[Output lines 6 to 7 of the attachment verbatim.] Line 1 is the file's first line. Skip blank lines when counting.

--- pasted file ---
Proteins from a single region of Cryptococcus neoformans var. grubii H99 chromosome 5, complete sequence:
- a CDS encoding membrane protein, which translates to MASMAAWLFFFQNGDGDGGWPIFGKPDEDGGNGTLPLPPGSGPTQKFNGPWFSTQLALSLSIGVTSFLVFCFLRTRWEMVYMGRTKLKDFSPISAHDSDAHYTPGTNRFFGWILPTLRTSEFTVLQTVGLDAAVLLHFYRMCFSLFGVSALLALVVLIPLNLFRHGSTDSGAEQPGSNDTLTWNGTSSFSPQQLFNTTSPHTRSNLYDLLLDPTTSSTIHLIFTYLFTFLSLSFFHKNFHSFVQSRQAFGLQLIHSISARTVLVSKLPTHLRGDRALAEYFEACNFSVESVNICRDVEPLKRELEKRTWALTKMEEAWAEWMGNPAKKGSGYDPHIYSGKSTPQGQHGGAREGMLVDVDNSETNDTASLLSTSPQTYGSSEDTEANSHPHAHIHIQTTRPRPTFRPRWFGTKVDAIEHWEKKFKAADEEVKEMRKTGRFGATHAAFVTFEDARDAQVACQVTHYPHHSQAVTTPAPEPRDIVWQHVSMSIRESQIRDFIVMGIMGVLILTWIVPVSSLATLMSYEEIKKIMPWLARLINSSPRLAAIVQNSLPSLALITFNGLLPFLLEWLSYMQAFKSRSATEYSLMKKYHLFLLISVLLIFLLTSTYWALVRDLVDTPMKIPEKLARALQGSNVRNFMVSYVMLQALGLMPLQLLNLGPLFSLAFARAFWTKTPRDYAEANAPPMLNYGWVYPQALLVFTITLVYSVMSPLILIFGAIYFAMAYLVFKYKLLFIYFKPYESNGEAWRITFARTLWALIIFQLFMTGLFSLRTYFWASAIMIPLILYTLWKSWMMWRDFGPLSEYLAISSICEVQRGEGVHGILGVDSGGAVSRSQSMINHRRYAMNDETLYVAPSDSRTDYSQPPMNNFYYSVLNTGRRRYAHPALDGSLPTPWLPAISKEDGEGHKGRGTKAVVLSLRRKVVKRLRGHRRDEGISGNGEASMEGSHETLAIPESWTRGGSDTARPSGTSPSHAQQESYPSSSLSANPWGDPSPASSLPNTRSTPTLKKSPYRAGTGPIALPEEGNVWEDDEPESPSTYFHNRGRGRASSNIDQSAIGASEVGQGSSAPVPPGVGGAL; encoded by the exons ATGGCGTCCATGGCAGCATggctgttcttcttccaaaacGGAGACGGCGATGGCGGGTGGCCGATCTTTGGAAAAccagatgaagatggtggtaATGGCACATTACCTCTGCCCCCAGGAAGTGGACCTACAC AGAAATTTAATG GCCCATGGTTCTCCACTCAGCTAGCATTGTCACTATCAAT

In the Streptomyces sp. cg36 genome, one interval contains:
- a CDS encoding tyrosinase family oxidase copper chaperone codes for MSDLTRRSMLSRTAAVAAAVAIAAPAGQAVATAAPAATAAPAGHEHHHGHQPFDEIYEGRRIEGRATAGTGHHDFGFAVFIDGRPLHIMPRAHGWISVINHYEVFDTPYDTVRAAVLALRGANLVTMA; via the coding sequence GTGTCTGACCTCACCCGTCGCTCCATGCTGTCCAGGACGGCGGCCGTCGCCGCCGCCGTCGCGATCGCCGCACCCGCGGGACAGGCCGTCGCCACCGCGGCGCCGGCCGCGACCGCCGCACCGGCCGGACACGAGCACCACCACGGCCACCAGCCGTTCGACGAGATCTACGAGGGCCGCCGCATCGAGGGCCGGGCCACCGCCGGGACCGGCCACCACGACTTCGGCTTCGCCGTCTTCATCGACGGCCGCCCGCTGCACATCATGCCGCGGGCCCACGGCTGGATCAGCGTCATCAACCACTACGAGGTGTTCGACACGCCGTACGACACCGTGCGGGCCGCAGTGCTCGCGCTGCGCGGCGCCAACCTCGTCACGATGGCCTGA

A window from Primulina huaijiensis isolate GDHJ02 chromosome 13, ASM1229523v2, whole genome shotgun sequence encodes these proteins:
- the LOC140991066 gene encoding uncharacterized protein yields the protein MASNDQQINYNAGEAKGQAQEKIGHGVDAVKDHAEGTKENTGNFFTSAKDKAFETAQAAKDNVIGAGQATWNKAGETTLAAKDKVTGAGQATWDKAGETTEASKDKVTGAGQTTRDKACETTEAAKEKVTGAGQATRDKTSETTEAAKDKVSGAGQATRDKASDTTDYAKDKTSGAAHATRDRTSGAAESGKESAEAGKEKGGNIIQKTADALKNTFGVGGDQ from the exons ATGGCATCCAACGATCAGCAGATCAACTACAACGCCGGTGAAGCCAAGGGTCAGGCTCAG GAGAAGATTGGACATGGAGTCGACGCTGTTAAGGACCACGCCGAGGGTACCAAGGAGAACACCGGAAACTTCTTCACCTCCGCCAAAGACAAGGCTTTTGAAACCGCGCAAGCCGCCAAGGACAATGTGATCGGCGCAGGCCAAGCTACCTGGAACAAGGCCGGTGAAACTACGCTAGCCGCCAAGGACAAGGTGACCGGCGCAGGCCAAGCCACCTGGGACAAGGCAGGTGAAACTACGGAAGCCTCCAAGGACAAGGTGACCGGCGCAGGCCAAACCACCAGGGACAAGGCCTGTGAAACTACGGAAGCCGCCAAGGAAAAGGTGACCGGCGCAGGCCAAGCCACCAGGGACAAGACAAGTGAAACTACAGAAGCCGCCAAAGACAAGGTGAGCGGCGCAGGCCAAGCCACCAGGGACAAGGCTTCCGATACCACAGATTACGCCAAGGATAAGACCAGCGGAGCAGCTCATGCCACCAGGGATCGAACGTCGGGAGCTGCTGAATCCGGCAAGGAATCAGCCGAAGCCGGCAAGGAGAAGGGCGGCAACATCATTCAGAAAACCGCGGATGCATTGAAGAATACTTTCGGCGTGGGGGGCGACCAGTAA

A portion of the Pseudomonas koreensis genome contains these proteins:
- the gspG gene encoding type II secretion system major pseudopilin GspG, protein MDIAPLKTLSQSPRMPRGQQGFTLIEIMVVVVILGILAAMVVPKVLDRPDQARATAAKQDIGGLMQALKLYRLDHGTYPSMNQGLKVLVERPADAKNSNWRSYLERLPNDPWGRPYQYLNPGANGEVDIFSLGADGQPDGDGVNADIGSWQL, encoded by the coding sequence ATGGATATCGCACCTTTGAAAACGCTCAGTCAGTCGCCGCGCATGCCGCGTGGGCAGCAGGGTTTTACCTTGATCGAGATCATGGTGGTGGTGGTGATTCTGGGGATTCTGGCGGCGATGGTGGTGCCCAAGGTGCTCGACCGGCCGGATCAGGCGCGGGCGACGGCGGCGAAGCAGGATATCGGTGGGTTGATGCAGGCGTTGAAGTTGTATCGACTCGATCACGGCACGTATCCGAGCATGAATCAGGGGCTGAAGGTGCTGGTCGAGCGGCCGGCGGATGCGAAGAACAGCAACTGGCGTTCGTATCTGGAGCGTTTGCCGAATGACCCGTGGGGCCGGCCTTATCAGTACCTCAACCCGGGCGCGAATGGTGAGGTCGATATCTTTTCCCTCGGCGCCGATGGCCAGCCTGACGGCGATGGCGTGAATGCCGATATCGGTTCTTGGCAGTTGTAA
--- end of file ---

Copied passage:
- the LOC140991066 gene encoding uncharacterized protein yields the protein MASNDQQINYNAGEAKGQAQEKIGHGVDAVKDHAEGTKENTGNFFTSAKDKAFETAQAAKDNVIGAGQATWNKAGETTLAAKDKVTGAGQATWDKAGETTEASKDKVTGAGQTTRDKACETTEAAKEKVTGAGQATRDKTSETTEAAKDKVSGAGQATRDKASDTTDYAKDKTSGAAHATRDRTSGAAESGKESAEAGKEKGGNIIQKTADALKNTFGVGGDQ from the exons ATGGCATCCAACGATCAGCAGATCAACTACAACGCCGGTGAAGCCAAGGGTCAGGCTCAG GAGAAGATTGGACATGGAGTCGACGCTGTTAAGGACCACGCCGAGGGTACCAAGGAGAACACCGGAAACTTCTTCACCTCCGCCAAAGACAAGGCTTTTGAAACCGCGCAAGCCGCCAAGGACAATGTGATCGGCGCAGGCCAAGCTACCTGGAACAAGGCCGGTGAAACTACGCTAGCCGCCAAGGACAAGGTGACCGGCGCAGGCCAAGCCACCTGGGACAAGGCAGGTGAAACTACGGAAGCCTCCAAGGACAAGGTGACCGGCGCAGGCCAAACCACCAGGGACAAGGCCTGTGAAACTACGGAAGCCGCCAAGGAAAAGGTGACCGGCGCAGGCCAAGCCACCAGGGACAAGACAAGTGAAACTACAGAAGCCGCCAAAGACAAGGTGAGCGGCGCAGGCCAAGCCACCAGGGACAAGGCTTCCGATACCACAGATTACGCCAAGGATAAGACCAGCGGAGCAGCTCATGCCACCAGGGATCGAACGTCGGGAGCTGCTGAATCCGGCAAGGAATCAGCCGAAGCCGGCAAGGAGAAGGGCGGCAACATCATTCAGAAAACCGCGGATGCATTGAAGAATACTTTCGGCGTGGGGGGCGACCAGTAA

A portion of the Pseudomonas koreensis genome contains these proteins: